RBG’s Life Is A Legal Love Letter To Women’s Sovereignty


Sep. 18 2020, Published 6:57 p.m. ET

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There are few figures in politics – even within their own political parties – who command undisputed universal respect from their political peers. Ruth Bader Ginsburg was one of those leaders. Ginsburg’s battle with cancer – a fight she waged for over two decades – was succumbed to today.

The Rise Of Ruth Bader Ginsburg

Weighing less than 100 pounds and barely above the five-foot mark, Ginsburg was known for her immense toughness and persuasiveness while also maintaining an uncanny ability to build congenial relationships with colleagues from all sides of politics. She was also one of the pivotal champions of women’s rights, crusading the legal cause at vital points in American history.

Ruth Bader Ginsburg grew up in Flatbush, Brooklyn. She was born to an immigrant father who owned a small shirt-making store. Her mother, a New York native, was a fervent advocate for her education, having been denied the opportunity to further her own education as a child. Having battled cancer throughout Bader Ginsburgs’ life, her mother died the night before Bader Ginsburg’s high school graduation.

Bader Ginsburg went on to attend Cornell University, where she graduated as the top female within her class. She married fellow classmate Martin Ginsburg the day after their graduation, whom she went on to have two children with. Bader Ginsburg attended Harvard Law, eventually transferring to Columbia Law School when her husband moved to New York City. She tied for first in her class.

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Women’s Rights Was Her Calling

Ruth Bader Ginsburg, RBG

Ginsburg gained prominence as a lawyer through her focus on social justice – with particular emphasis on women’s rights. She felt the weight of injustice against women within American culture first hand when she was rejected from multiple job opportunities for being a woman, a wife, and a mother.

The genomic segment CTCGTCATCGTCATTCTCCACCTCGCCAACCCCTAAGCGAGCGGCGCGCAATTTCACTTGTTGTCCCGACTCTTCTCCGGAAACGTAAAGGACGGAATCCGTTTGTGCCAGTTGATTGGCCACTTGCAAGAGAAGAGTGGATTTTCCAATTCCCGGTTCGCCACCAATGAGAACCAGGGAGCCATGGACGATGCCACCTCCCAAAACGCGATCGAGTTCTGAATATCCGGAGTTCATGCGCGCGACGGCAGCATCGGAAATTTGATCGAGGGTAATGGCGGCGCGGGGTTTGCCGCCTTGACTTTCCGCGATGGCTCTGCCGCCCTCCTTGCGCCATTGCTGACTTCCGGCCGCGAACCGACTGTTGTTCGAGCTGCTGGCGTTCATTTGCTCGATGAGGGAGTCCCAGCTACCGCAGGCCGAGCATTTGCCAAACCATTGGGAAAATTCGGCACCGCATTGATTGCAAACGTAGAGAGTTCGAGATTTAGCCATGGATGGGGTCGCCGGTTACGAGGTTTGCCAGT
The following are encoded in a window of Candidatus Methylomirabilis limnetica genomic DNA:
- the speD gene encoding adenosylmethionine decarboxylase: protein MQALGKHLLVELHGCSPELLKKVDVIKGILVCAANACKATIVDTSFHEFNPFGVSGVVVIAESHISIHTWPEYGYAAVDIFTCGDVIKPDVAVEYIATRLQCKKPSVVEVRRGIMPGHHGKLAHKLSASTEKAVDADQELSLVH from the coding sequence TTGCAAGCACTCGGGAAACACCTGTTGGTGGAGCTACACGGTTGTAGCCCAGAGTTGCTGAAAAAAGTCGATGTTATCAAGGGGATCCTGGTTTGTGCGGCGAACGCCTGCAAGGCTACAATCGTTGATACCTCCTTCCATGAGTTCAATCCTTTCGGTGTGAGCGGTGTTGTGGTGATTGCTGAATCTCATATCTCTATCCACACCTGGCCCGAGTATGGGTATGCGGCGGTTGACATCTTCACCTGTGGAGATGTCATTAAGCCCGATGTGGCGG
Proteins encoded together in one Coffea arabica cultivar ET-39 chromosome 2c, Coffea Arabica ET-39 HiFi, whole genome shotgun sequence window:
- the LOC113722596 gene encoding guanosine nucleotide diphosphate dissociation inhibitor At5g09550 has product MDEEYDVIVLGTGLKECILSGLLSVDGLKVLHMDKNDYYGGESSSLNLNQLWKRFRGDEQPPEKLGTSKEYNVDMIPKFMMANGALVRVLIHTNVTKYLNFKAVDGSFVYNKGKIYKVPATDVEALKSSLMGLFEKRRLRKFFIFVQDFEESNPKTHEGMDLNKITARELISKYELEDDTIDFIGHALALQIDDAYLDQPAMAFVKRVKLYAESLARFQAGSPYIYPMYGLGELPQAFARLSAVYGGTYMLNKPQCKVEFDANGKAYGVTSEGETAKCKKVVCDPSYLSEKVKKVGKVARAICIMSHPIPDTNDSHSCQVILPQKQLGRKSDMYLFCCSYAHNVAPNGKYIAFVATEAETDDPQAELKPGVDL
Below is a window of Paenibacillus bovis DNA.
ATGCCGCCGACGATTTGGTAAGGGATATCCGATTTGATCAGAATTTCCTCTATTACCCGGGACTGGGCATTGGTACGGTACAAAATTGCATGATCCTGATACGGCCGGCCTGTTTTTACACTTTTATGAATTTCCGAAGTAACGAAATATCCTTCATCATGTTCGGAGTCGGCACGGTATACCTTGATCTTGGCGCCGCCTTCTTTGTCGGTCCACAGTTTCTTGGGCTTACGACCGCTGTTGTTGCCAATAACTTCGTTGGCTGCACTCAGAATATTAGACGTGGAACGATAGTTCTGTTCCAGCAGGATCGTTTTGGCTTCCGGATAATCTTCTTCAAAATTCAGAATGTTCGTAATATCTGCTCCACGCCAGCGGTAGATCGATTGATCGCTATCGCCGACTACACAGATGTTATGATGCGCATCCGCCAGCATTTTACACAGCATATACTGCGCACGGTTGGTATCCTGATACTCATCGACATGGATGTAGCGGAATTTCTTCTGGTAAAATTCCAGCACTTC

After being rejected as a law clerk (Bader Ginsburg was eventually able to obtain another appointment), she held a position as a university researcher. In the 1970s, RBG went on to co-found the Women’s Rights Project within the American Civil Liberties Union. The WRP -ACLU undertook over 300 women’s rights cases with Bader Ginsburg as its director. Within three years, RBG argued six cases in front of the Supreme Court, winning five in total.

RBG’s Government Appointment

Jimmy Carter gave Bader Ginsburg her government break in 1980 when she was appointed to the United States Court of Appeals for the District of Columbia. After a successful tenure at that level, the next democratic president in line, Bill Clinton, elevated Bader Ginsburg to become the second female Supreme Court justice.

For the majority of her first 20 years in the Court of Appeals and as a Supreme Court Judge, Bader Ginsburg was considered moderate –  a conservative-liberal at best. This position gained her notoriety amongst her peers as a collaborator and helped to ensure her further appointments within the government.

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However, after Justice Sandra Day O’Conner retired in 2006, Bader Ginsburg became far more outspoken on the bench, in large part, due to her position as the only liberal woman. Her forceful public dissents gained notoriety, pushing her into the American limelight as a champion for women, change, and human rights.

Initially thought of as the Thurgood Marshall of the women’s rights movement in the 1970s, Bader Ginsburg ended her career sky-rocketing into pop-culture stardom. She unequivocally claimed her own namesake (along with concurring nicknames), as an icon amongst social justice leaders.

The Future of Ruth Bader Ginsburg’s America

RBG, Ruth Bader Ginsburg,

Prior to her passing earlier today, Bader Ginsburg was reported to have said to her granddaughter, “My most fervent wish is that I will not be replaced until a new president is installed.”

In February 2016, Republicans denied then sitting President Barrack Obama the right to nominate the next judicial nominee when Supreme Court Justice Anthony Scalia suddenly passed away. With a heated upcoming election, Republicans demanded the next sitting president be allowed to nominate the new judge.

Months prior to R.B.G.’s passing in 2020, Republican Senators were quoted in the press for their public planning of R.B.G.’s replacement, should she pass.

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“We’re going to fill it,” Republican Wyoming Senator John Barrasso stated earlier this year.

“They’re not troubled by inconsistencies,” Virginia Democratic Senator Tim Kaine went on to explain. “It would be completely inconsistent with everything that was said [in 2016]. But we knew when (the Republicans) were saying it they didn’t mean it. We knew that was a situational answer.”

Bader Ginsburg made no secret of her desire to live until the next (Democratic) president was voted into power, thus securing the next judicial seat for a liberal Supreme Court Judge. Heated demand for Bader Ginsburg’s replacement has already been made clear by Republican party leaders just hours after her death.

One Step At A Time

“Real change, enduring change, happens one step at a time,” Ginsburg is infamously quoted as saying.

There will be no greater tribute to the memory of Ruth Bader Ginsburg, then taking that one step to vote in this year’s presidential election.

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